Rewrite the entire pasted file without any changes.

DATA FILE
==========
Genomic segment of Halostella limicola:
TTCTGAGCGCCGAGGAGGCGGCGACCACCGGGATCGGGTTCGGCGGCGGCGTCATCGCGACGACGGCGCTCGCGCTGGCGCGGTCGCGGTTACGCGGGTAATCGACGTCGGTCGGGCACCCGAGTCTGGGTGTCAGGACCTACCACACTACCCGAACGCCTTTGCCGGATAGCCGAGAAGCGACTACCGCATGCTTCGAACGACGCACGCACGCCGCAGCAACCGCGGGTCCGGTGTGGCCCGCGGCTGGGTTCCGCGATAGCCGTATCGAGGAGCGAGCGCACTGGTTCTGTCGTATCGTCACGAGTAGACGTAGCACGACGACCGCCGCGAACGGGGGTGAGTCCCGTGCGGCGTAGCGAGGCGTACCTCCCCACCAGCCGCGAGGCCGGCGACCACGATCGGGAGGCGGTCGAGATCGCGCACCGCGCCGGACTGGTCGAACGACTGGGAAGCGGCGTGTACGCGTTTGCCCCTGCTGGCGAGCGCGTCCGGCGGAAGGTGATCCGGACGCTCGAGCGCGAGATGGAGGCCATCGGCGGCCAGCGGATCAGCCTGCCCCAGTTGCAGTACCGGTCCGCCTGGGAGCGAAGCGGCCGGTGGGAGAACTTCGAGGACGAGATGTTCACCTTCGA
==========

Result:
Genomic segment of Halostella limicola:
TTCTGAGCGCCGAGGAGGCGGCGACCACCGGGATCGGGTTCGGCGGCGGCGTCATCGCGACGACGGCGCTCGCGCTGGCGCGGTCGCGGTTACGCGGGTAATCGACGTCGGTCGGGCACCCGAGTCTGGGTGTCAGGACCTACCACACTACCCGAACGCCTTTGCCGGATAGCCGAGAAGCGACTACCGCATGCTTCGAACGACGCACGCACGCCGCAGCAACCGCGGGTCCGGTGTGGCCCGCGGCTGGGTTCCGCGATAGCCGTATCGAGGAGCGAGCGCACTGGTTCTGTCGTATCGTCACGAGTAGACGTAGCACGACGACCGCCGCGAACGGGGGTGAGTCCCGTGCGGCGTAGCGAGGCGTACCTCCCCACCAGCCGCGAGGCCGGCGACCACGATCGGGAGGCGGTCGAGATCGCGCACCGCGCCGGACTGGTCGAACGACTGGGAAGCGGCGTGTACGCGTTTGCCCCTGCTGGCGAGCGCGTCCGGCGGAAGGTGATCCGGACGCTCGAGCGCGAGATGGAGGCCATCGGCGGCCAGCGGATCAGCCTGCCCCAGTTGCAGTACCGGTCCGCCTGGGAGCGAAGCGGCCGGTGGGAGAACTTCGAGGACGAGATGTTCACCTTCGA